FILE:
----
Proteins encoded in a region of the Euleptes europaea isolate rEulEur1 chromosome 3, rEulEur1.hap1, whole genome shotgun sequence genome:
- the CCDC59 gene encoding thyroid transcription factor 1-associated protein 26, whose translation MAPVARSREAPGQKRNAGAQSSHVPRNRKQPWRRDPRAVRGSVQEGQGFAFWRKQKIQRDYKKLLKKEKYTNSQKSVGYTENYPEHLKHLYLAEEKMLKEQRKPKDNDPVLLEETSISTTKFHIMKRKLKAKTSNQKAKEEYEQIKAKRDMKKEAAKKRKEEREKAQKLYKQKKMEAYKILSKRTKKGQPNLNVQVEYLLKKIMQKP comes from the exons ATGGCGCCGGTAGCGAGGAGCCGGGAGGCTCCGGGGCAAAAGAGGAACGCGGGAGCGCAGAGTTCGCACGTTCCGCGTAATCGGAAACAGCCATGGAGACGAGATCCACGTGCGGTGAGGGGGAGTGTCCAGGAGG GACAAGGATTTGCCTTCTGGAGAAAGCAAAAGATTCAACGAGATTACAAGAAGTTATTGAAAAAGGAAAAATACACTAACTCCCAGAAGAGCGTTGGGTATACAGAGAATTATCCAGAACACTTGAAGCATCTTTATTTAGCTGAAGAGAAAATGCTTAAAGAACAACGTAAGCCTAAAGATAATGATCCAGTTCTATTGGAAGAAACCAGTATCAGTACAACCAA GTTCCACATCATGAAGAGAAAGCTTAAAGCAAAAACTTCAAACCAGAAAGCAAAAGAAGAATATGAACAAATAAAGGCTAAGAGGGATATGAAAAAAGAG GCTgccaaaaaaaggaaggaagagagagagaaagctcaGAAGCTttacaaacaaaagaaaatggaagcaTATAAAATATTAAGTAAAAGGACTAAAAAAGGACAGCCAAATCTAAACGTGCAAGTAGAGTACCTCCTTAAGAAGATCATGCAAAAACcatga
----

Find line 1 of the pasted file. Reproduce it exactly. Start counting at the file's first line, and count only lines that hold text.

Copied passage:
Proteins encoded in a region of the Euleptes europaea isolate rEulEur1 chromosome 3, rEulEur1.hap1, whole genome shotgun sequence genome: